Friday, February 25, 2005

Valentine's Day

In a couple years or maybe even a couple months February 14, 2005 will become romantic, bohemian, unique, and memorable. At the time it was mainly hilarious.

Sabrina and I were together again, and alone together for the first time. We had taken an all day bus from Byron Bay to Noosa because I had to get out of Byron and make progress towards Fraser Island for my trip there in a couple days. Noosa Heads was rainy, somewhat unremarkable, and quite far from the only hostel we could find a private room at.

From Noosa Junction we walked “up the hill and down the hill” to Noosa Heads and strolled down Hastings Street as the evening got darker and hungrier. The shops were wet and closed and it hardly seemed like the hot spot we’d heard about. The trendiest thing we found on Hastings Street on that rainy Valentine’s Day were the prices of the food.

We scanned each AUS$25-40 menu before moving on to the next. I was ready to pay for some place nice but I don’t think Sabrina understood that that and she suggested we go back up the hill and down the hill to a Chinese place we passed. “I want Chinese,” she said, I believed her. That is how we ended up at the Noosa Garden for Valentine’s Day dinner.

There are many, many fine Chinese restaurants around the world but the restaurant you want to picture is that big suburban Chinese factory with the sterile dinning room that does all its business by take-out. The walls are white and the carpet a muddy green. There are 120 chairs covered in a vaguely African print that reminds you strongly of 1990. To break up the white walls there’re bamboo and birds painted right onto giant lightboxes. The musical selection suggest the Twilight Zone: a constant stream of 1950’s covers. Sabrina insists these American songs are “very famous” but I don’t recognize them. Apparently she’s memorized her parents’ old LPs chorus and verse.

You are backpackers on a budget with no working knowledge of the town, no effective means of transportation, and no meaningful romantic bond to commemorate. It’s okay to be here. I guess.

But what makes it all so funny is that there are other people here. Not many others, but others. There are middle-aged mutes staring holes into their plates and you wonder what condition it is exactly that compels you to a) decide to go out, b) go to a place like this, and c) not have a word to share. There’s a couple seemingly just out of high school all dressed up for their night out; her in a sexy black dress and him with his pink hair spiking up just so. There’s an elderly couple sitting with another older man who might have lost his date; they’re at least talking.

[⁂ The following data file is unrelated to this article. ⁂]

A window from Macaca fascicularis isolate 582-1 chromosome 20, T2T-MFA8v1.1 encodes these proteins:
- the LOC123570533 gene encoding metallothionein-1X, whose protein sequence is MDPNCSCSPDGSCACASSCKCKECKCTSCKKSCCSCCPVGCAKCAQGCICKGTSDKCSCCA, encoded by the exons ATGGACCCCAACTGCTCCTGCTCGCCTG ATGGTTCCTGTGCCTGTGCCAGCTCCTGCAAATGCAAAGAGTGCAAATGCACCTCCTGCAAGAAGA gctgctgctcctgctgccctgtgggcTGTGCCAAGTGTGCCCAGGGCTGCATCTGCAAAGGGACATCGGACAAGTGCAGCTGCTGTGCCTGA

A man comes in selling roses and while my mouth is full Sabrina tells him we don’t need any. I chew a couple more bites and realize I can’t stand being the guy who doesn’t get a rose. I find the rose man at the door.

“How much for a rose.”

“Seven dollars.”

“Seven dollars!?” The roses look half dead.

“How ‘bout $5.”

“No, seven sounds about right. What, you can’t afford $7”

“Apparently you couldn’t afford decent looking roses.”

I dig into my pocket and find a $5 bill but no dollar coins.

“I don’t have any change so it’ll have to be $5 or nothing.”

“Okay. But if you’re supposed to make $700 and at the end of the week your boss gives you $500, what would you do?”

“I’d find another job. Thanks for the rose, have a good night.”

At least we’re having a real meal. A typical dinner costs AUS$10 or less but this one will be more than $50 for the two of us. The spring rolls are disappointing but we hold out hope for the mains. We’re sharing chicken chow mien and sweet and sour chicken. We both try the chow mien.

“I think the sweet and sour is better,” Sabrina says.

“Oh, I haven’t had any.”

“Me neither.”

It isn’t good either and we should have known better than to order dessert but Sabrina has never had fried ice cream and I’m in the mood for it. When we put our forks through the hot outside we quickly hit the rock hard center. They aren’t doing any frying back there and even the fried ice cream virgin can tell.

“I think it was already finished,” Sabrina says.

The waitress collects the check and asks how it was. We lie, leave, and cross the street for a beer.


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